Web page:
Indiana House Votes To End License Requirement To Carry Handguns

The Indiana House voted to get rid of the need to have a license to carry a handgun in Indiana. The bill passed the House by a 65-31 vote and will now go to the Senate, where it has already received endorsements, the Indy Star reported. 

Supporters of the bill say that citizens should not have to pay for a right given to them by the Constitution’s Second Amendment. However, the bill would still allow for certain offenders to be denied the ability to carry handguns. 

The licenses, which reportedly raise money to train law enforcement officers, will all expire on March 22, and taxpayers at that time would become at least partially responsible for funding that training.

Some police officers didn’t support the legislation, including Indiana State Police Superintendent Douglas Carter, stating it would shift the burden from those carrying firearms onto officers.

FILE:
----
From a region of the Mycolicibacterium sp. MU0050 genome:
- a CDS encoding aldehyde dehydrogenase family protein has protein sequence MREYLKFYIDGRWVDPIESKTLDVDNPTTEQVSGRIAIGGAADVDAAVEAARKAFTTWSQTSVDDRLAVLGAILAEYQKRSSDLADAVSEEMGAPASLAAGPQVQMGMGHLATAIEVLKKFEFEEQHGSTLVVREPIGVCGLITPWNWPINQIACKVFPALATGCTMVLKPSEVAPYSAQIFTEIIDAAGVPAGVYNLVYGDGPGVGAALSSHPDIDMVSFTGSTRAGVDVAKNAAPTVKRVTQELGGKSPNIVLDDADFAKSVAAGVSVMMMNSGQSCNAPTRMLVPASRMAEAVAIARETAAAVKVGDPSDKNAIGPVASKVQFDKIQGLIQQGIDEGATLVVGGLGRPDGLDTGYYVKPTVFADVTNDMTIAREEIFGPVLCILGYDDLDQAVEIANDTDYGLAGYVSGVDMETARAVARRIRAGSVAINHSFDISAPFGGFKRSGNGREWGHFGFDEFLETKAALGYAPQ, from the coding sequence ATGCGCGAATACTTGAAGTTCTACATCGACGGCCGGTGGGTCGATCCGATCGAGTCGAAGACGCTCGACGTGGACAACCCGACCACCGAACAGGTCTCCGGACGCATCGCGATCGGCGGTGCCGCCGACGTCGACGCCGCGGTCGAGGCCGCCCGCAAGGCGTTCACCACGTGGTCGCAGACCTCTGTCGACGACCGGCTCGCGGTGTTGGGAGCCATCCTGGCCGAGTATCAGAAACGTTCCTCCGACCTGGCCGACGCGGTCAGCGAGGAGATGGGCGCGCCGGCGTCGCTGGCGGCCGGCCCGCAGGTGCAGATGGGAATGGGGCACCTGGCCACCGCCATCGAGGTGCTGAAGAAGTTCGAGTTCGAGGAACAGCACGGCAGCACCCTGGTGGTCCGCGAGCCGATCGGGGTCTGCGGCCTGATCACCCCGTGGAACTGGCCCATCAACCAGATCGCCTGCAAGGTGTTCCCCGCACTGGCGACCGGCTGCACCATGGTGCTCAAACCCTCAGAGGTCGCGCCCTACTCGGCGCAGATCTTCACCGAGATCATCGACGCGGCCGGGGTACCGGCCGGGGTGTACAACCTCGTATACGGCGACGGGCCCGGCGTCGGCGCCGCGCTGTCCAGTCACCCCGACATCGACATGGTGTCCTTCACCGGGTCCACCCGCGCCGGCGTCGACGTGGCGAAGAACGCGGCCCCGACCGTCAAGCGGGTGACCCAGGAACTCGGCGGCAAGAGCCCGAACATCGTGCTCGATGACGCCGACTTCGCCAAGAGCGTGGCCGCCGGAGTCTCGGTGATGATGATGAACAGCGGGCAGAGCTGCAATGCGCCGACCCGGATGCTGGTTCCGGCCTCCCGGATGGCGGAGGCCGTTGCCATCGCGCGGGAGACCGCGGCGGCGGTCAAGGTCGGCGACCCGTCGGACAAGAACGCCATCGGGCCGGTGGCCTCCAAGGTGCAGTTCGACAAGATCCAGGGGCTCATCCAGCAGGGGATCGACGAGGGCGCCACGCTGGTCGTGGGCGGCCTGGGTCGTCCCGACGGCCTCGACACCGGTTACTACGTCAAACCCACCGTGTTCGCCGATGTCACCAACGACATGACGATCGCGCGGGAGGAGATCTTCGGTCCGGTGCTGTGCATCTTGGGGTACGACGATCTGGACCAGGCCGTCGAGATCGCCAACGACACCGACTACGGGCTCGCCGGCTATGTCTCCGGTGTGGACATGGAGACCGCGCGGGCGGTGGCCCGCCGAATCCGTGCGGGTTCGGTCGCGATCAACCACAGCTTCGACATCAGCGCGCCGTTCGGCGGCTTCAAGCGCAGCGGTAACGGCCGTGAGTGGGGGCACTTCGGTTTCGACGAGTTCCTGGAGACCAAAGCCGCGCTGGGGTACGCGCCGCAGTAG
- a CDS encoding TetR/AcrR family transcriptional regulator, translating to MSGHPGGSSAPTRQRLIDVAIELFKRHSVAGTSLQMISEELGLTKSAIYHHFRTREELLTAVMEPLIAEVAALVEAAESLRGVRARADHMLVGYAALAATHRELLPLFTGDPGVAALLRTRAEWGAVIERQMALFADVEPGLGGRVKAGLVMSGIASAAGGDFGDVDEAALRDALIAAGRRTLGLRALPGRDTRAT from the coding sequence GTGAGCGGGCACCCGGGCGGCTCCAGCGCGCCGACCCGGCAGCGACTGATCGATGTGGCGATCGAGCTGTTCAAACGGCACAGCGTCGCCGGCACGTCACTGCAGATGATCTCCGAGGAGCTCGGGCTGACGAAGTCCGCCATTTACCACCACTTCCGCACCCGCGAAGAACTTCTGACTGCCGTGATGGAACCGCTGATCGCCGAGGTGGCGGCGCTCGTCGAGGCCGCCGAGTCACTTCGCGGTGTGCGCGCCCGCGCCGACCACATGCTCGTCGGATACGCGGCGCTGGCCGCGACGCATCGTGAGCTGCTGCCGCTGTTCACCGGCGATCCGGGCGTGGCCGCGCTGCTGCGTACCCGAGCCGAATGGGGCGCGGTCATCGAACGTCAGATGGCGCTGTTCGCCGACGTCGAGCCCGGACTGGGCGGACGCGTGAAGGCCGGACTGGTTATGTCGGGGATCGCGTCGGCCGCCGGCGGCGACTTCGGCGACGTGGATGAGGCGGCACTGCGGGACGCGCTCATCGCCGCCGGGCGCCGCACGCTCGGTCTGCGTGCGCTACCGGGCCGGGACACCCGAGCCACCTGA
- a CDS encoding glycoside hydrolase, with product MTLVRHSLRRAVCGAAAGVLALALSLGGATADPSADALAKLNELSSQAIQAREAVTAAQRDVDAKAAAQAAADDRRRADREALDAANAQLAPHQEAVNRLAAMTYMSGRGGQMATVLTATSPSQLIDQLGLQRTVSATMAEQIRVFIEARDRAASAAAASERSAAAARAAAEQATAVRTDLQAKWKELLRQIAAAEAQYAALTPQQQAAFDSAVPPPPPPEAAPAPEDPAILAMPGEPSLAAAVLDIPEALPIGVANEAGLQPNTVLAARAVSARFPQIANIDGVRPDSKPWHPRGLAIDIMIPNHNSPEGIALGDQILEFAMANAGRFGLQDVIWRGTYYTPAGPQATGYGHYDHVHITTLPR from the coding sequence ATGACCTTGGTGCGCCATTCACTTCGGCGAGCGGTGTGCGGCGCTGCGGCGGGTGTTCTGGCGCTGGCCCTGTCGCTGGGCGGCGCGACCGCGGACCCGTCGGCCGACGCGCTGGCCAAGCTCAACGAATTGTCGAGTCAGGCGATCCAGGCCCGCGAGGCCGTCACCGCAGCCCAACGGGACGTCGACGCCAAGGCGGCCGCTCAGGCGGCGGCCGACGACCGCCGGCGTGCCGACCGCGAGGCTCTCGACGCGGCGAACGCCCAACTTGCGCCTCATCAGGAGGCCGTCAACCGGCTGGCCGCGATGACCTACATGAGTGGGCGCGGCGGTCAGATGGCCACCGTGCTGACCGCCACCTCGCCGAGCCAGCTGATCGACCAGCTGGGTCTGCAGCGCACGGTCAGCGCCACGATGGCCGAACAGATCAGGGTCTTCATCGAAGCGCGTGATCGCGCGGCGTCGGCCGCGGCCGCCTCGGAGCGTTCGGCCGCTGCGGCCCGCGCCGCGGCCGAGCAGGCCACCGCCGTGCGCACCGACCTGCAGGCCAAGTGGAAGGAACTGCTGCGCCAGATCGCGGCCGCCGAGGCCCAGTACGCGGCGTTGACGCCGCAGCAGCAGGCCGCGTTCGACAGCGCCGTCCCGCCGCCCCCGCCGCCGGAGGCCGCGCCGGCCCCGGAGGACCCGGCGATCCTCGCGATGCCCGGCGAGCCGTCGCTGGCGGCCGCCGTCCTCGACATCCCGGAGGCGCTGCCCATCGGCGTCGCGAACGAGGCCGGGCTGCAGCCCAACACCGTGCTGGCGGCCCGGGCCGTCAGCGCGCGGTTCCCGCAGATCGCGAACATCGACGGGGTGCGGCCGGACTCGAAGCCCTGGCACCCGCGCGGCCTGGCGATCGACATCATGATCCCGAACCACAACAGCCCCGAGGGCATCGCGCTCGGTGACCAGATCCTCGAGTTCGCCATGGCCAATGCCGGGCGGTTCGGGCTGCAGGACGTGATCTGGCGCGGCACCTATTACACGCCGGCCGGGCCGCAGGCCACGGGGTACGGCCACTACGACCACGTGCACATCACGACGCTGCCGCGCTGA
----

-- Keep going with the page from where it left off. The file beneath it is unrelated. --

However, other officers reportedly testified in support of the measure.

The bill’s author, Republican Representative Ben Smaltz, said, “This bill is for the lawful citizen in the state of Indiana … This bill is for the person who obeys our laws who right now has to jump over the hurdles to be the person that gets the permit.”

To apply right now for a new Indiana license to carry a handgun, a person must be 18 years of age or older, register online, set an appointment to get fingerprints scanned, and complete local law enforcement agency processing within 180 days.

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